Privacy and security issues impact every aspect of our lives – home, work, travel, education, health and medical records – to name but a few. On a weekly basis Pete Weiss highlights articles and information that focus on the increasingly complex and wide ranging ways technology is used to compromise and diminish our privacy and security, often without our situational awareness. Four highlights from this week: Microsoft productivity score feature criticised as workplace surveillance; Attackers Dupe GoDaddy Into Abetting Cryptocurrency Site Takedowns; Amazon faces backlash over using Sidewalk for neighborhood networks; and Avril Haines nominated as first female director of national intelligence.
You have rights when you go to vote – and many people are there to help if there’s trouble at the polls
Despite all the challenges to this year’s election – long lines, calls for voter intimidation, baseless claims of fraud – voting is a fundamental civil right. As a political scientist who studies campaigns and elections, Daniel R. Birdsong has confidence in American democracy. Lots of people are working at the polls and behind the scenes to ensure election 2020 runs smoothly and safely. In this article Birdsong outlines your rights as a voter and explain where to turn if you encounter trouble at the polls.
Wendy L. Werner’s call to action is clear: “lawyers have a unique opportunity to intervene on behalf of those with fewer resources, and people who have been under served and under-represented. Many of us have been impacted by the growing knowledge of racial inequities, and recognition of disparities. This is a moment to intervene and no one group has more power to make a difference than lawyers. Now is the time.”
Nicole Black a Rochester, New York attorney and Legal Technology Evangelist delivers a clarion call for colleagues to expand their engagement with groups that work for civil liberties in the United States.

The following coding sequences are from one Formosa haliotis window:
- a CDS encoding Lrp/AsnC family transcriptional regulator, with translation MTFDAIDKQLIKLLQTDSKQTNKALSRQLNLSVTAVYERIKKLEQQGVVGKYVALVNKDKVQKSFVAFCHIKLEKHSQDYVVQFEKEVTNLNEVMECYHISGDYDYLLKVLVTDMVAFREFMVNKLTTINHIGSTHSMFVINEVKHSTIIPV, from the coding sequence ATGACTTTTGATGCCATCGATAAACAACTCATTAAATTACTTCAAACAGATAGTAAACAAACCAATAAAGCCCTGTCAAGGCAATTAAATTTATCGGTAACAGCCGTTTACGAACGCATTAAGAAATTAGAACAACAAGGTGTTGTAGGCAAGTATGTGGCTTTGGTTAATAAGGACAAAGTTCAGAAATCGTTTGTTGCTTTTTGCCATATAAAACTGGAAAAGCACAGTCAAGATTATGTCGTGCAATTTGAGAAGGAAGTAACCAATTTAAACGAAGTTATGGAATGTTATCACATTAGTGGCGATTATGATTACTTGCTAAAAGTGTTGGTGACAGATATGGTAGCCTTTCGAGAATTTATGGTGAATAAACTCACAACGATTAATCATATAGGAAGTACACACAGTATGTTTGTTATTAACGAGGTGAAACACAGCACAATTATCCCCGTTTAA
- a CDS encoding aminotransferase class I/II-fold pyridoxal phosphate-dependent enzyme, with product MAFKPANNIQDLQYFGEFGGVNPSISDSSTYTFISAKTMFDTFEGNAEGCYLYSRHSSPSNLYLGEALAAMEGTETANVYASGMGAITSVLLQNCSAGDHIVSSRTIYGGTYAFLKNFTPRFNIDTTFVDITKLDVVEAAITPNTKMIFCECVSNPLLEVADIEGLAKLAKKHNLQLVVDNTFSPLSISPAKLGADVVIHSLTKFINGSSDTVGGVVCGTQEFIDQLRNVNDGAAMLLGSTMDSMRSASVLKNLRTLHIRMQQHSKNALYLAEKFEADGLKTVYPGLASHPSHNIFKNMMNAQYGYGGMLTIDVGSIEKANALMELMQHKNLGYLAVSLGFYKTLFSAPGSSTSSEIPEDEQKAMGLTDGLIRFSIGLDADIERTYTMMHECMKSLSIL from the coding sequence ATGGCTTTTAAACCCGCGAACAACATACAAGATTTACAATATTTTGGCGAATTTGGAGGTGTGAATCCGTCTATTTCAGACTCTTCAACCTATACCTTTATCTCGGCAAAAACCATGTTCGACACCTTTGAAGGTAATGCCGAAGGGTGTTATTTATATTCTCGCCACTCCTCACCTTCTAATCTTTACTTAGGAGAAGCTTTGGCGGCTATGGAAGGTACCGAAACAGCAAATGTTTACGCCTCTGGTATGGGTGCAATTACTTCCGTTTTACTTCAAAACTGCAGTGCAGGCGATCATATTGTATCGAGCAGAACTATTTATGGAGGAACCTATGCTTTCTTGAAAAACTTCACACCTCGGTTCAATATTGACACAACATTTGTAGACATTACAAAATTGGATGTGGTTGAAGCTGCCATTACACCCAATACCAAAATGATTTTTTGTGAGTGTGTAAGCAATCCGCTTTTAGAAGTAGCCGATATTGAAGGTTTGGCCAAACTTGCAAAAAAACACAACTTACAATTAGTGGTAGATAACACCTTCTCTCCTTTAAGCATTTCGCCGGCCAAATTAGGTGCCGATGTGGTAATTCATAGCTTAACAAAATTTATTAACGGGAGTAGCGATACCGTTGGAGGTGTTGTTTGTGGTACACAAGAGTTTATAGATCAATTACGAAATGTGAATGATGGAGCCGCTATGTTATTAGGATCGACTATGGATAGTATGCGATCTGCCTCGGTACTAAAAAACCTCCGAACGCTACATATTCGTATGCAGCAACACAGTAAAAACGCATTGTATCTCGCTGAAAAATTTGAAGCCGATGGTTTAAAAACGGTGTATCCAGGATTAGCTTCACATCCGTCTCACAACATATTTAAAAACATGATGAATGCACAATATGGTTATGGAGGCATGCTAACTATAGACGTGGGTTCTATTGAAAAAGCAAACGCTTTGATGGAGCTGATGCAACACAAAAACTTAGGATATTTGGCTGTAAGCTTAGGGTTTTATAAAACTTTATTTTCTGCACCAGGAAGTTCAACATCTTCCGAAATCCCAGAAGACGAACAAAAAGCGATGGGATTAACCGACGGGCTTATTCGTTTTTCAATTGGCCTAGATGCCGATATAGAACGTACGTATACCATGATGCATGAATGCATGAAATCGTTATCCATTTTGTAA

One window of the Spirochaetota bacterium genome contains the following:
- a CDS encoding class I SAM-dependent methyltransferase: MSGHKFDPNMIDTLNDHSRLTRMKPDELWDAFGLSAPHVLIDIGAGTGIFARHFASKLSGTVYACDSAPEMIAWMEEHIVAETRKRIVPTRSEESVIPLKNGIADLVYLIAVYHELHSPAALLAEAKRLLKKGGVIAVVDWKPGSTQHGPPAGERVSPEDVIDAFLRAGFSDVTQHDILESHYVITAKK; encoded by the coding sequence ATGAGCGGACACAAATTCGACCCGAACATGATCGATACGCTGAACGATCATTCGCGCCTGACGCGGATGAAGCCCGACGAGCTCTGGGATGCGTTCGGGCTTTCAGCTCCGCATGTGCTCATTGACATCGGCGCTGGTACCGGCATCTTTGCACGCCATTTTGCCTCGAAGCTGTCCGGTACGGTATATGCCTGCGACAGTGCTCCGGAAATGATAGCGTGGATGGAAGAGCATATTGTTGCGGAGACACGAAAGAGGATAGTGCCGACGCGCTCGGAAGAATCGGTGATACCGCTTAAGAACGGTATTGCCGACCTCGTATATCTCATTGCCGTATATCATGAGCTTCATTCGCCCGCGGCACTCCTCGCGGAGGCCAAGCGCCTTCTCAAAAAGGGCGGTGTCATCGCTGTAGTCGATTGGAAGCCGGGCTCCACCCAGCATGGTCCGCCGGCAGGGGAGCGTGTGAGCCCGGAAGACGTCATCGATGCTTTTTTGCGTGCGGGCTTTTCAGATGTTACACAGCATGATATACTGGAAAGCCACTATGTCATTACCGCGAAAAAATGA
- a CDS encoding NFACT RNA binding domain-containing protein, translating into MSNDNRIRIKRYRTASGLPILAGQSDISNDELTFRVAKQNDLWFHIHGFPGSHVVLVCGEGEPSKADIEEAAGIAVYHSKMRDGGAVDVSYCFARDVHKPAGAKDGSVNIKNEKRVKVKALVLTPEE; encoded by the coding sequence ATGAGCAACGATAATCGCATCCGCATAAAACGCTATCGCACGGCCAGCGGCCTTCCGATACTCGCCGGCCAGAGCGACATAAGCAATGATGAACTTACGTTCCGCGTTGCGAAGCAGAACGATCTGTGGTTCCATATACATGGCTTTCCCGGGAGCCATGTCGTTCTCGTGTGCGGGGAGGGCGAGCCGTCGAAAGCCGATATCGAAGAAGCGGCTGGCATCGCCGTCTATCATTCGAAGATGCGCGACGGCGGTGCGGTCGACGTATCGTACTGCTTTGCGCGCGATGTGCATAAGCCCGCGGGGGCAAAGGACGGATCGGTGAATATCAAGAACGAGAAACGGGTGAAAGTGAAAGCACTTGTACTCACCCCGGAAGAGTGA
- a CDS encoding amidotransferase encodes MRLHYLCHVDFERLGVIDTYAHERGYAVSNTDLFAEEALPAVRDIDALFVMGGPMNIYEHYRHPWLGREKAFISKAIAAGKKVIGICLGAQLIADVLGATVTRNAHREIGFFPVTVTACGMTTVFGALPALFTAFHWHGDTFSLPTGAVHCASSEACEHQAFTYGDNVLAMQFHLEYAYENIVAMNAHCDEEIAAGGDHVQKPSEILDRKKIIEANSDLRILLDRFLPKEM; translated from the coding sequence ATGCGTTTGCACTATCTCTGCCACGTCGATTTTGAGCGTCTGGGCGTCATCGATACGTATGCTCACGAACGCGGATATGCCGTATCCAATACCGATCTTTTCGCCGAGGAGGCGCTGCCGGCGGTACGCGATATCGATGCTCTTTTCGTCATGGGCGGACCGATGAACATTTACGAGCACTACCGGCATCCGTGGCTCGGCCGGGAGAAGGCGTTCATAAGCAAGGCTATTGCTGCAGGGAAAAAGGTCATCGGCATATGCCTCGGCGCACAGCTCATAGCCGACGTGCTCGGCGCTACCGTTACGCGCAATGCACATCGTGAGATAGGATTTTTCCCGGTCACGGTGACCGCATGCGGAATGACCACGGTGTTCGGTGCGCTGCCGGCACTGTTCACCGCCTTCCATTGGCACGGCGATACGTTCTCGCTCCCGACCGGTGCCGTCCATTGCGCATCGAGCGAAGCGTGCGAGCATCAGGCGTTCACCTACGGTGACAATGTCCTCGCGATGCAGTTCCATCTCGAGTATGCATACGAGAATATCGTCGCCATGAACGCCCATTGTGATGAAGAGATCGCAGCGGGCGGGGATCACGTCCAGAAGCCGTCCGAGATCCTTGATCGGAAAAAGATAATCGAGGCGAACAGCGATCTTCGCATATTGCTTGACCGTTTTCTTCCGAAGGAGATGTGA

2014 has been a watershed for the national and international role of citizen photo journalists who have impacted in myriad ways events which have in turn sparked debate, protests, and legal action – increasing the scrutiny of activity conducted by groups including law enforcement. Ken Strutin’s timely, informative and significant article collects noteworthy news, litigation, and legal analyses concerning civilians and journalists photo-documenting the activities of law enforcement as well as police use of cameras to record their work.
Public interest law advocate Diana Philip’s commentary focuses specifically on the multifaceted, complex and challenging issues that encompass the dichotomy between reproductive health care and rights available to adult pregnant women and pregnant minors. Diana’s position includes references to seminal legal cases as well as to selected scholarly literature in the field of juvenile reproductive health.
Beth Wellington discusses the divergent positions of key organizations and groups on the regulatory and legislative controversy over Internet free speech, campaign finance reform, and blogging. She provides links to legislation, news releases, government documents and blog postings on the issue.
Are Libraries Places to Learn or Engage in Illegality?
By Raizel Liebler
The Big Picture: Limiting Information Access
CongressLine The TV Rating Game: Government vs Free Speech
by Carol M. Morrissey
Carol M. Morrissey has been the Legislative Specialist for the Washington, D. C. office of Chicago’s Sidley & Austin for 11 years. She is a lawyer and legislative expert who has also authored a Congressional update column for the last 4 years.
(Posted Arpil 21, 1997; Archived May 22, 1997)